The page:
Victims of the conflict were divided as well although a majority seemed to approve the agreement. While many regions and municipalities where the conflict has been prevalent voted YES, there were other regions where, under the same circumstances, the NO won. Abstention, say many, was the biggest winner. Only 37% of the electorate voted. It is not surprising in a country with a poor democratic culture, built upon the systemic exclusion of many, particularly in remote regions, and compounded by an outdated voting system and challenges to reach poll sites. Yet it is hard to understand how so many citizens said NO to ending a bloody war that has brought so much suffering, and to the possibility of breaking the endless cycle of violence, even more so when the agreement was in line with international laws.


The Next Steps
Although President Santos has extended the ceasefire and has also won the Nobel Peace Prize—a nice symbolic gesture, but with little legal or political maneuverability—what the future brings is uncertain. A powerful opposition sector fundamentally opposes the agrarian reform, the political participation of FARC leaders and the SJP.  Moreover, they appear to be delaying the situation with an agenda that goes beyond the approval of the Peace Agreement. The alliance Uribe and his followers have forged with evangelical Christians, traditional conservatives, regional leaders and people with questionable land holdings in rural areas, not only seriously threatens the agreement, but has halted what could have been a new era for our nation. In the meantime, the FARC and the negotiating team have met again in Havana to analyze the situation and try to amend the agreement without altering its fundamental content. They have also met with YES and NO representatives, yet it is unclear what aspects of the agreement will be modified and how it will be implemented.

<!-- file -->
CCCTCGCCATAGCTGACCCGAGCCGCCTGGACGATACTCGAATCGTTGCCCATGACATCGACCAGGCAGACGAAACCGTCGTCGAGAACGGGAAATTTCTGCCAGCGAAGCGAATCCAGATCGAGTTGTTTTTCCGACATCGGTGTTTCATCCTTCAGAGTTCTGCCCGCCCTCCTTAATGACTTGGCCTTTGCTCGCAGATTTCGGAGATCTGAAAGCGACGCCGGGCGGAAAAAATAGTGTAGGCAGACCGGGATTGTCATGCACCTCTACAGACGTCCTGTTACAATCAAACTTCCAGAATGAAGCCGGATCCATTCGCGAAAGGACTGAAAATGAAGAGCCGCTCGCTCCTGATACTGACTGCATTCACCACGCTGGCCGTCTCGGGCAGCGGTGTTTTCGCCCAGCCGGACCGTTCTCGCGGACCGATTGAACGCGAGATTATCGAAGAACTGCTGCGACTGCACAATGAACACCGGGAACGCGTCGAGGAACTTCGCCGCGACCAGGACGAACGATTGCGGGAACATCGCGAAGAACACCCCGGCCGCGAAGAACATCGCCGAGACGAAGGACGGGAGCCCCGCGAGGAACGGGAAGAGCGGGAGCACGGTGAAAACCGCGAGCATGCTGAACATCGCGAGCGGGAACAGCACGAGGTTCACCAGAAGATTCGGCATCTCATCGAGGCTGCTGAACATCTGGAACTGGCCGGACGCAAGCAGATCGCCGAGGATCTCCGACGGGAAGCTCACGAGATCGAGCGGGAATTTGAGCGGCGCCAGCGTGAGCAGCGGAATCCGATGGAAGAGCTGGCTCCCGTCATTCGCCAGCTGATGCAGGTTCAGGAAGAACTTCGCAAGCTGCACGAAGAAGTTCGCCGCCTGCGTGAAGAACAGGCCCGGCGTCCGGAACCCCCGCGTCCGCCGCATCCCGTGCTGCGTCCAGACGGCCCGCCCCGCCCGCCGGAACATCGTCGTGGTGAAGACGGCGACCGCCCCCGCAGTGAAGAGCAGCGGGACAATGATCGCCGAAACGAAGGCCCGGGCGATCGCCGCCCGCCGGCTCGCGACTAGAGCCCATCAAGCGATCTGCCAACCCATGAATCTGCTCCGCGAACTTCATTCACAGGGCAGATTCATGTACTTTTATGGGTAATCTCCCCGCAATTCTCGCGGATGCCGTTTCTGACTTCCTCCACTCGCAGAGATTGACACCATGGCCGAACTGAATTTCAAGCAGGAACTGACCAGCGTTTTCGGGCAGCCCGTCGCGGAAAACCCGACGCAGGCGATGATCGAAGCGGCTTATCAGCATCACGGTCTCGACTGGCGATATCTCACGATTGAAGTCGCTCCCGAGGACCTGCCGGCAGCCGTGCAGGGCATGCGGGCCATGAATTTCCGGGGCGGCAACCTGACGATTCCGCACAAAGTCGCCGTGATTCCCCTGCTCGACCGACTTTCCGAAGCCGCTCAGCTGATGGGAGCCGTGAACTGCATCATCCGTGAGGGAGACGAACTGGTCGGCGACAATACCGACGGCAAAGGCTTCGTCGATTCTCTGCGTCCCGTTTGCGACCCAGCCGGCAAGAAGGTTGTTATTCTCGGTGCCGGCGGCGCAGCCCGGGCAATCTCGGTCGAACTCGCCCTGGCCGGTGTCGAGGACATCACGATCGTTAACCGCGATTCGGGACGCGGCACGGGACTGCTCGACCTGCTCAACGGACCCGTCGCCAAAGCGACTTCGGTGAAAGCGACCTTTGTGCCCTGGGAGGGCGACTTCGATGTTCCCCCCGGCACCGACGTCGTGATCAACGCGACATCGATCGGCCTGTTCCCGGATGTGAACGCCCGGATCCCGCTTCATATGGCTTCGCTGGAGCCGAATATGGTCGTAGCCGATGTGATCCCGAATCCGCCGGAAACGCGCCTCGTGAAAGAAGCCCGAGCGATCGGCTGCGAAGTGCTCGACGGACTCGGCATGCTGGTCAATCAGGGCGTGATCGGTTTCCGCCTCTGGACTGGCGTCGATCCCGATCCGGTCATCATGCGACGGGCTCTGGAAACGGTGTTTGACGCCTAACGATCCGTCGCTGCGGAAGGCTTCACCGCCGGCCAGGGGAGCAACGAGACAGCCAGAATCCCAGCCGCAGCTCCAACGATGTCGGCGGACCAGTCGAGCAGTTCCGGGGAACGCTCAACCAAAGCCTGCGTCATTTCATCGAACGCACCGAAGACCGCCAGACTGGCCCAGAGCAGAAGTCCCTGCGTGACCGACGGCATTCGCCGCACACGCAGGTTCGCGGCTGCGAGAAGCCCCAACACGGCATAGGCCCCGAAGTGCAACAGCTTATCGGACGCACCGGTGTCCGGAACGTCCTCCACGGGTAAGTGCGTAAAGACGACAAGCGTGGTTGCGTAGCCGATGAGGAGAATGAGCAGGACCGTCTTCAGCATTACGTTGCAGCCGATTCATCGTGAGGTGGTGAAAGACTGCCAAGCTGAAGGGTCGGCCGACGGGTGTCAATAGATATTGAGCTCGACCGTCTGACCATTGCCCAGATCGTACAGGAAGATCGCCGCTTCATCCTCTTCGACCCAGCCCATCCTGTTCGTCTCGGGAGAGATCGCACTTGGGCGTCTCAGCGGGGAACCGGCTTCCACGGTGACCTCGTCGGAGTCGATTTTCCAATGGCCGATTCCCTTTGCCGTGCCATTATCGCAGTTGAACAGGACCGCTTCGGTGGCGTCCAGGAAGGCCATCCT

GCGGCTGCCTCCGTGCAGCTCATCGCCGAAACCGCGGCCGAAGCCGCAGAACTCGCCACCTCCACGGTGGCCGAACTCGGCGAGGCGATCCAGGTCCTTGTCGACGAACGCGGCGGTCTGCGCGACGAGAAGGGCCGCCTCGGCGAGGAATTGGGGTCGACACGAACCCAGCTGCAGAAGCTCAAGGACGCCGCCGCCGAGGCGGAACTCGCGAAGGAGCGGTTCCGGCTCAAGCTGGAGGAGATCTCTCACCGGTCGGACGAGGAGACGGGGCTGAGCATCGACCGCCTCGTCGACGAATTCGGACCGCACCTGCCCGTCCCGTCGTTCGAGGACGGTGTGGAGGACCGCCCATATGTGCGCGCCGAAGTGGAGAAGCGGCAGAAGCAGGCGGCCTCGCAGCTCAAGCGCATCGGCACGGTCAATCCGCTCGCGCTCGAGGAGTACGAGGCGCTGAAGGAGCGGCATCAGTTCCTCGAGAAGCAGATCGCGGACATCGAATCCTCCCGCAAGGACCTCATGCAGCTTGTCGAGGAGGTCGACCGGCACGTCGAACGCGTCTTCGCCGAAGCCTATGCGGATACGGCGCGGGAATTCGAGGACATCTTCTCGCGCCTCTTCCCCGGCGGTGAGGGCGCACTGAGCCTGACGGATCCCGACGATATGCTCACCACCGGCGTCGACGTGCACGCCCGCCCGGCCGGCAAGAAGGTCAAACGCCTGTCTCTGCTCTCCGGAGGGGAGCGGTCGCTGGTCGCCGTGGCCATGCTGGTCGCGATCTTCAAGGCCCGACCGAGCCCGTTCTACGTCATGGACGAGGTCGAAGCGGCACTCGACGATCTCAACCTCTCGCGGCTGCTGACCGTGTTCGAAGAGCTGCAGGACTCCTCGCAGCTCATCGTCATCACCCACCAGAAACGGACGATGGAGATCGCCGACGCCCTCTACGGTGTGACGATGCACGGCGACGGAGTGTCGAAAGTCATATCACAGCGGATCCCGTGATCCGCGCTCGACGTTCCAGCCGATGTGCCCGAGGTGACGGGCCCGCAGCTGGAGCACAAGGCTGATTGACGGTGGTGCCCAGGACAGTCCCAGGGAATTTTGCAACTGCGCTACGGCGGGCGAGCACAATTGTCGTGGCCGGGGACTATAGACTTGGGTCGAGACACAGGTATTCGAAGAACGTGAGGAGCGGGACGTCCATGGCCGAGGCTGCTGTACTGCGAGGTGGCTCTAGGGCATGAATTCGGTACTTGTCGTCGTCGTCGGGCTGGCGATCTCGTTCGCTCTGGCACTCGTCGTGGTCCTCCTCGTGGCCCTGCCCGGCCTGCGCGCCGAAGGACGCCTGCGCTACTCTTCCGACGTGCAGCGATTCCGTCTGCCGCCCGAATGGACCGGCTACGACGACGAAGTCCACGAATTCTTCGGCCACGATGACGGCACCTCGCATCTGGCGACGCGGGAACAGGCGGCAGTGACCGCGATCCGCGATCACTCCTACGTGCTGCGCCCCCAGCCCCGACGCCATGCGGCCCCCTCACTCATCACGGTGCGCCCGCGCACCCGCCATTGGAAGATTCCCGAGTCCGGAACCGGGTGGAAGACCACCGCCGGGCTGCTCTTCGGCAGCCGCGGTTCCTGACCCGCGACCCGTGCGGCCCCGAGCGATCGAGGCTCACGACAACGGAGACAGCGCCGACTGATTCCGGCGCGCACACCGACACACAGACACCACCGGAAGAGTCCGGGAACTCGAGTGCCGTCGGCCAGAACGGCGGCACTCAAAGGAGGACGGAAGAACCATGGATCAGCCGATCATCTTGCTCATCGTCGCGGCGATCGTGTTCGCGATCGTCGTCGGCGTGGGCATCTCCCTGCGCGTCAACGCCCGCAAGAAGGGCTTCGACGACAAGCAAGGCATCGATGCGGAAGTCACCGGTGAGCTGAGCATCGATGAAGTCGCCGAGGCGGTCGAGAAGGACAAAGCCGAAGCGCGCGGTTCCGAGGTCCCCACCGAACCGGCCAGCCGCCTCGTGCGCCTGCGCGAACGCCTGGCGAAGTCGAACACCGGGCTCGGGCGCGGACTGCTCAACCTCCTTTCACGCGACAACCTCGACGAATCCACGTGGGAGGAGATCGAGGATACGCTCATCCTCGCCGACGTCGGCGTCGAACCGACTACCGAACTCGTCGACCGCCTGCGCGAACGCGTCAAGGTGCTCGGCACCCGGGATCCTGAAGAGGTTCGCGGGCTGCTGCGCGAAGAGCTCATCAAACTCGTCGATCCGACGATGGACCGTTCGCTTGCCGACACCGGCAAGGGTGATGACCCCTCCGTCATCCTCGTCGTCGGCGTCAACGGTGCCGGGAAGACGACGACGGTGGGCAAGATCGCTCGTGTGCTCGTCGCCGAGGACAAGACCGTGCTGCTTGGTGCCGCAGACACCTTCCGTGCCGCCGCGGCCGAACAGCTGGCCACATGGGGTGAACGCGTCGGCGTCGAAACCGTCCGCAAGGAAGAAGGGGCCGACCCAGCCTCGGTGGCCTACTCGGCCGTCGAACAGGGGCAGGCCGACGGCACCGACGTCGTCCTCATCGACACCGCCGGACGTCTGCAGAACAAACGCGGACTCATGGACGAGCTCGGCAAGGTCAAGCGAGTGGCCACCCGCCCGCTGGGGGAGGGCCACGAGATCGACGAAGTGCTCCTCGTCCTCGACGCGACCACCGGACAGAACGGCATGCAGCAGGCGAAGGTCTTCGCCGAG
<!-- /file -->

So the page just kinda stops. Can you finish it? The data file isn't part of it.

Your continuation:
Perhaps one of the most influential forces is that of the civil society and the pressure it can exert. Over the past month, thousands of citizens in Bogotá and several other main cities have massively gone out to the streets to demand the implementation of the Agreement. Students have led a massive movement calling for demonstrations that have united in some cases YES and NO voters who feel manipulated and frustrated. In particular, the Women’s Movement has demanded to keep the gender perspective in the agreement in spite of the attacks of the Christian Right, a sector whose political role seems to be growing.

The agreement, like a Jenga tower, was not perfect but it was a rarely achieved point of equilibrium between two key political forces that determine the conflict: the guerrilla and the state institutions, represented in Santos and his negotiating team, who accomplished a titanic task no other government was capable of doing. As part of the civil society we’ll continue mobilizing with a clear agenda, demanding a complete and indefinite ceasefire; the prompt implementation of the agreements; the permanence of the gender perspective and of the rights already granted by the Constitution; keeping the victims at the center of the process, and supporting the beginning of the peace talks with another insurgent group the National Liberation Army (ELN). Only then will Colombia be able to start building the peace we all so desire.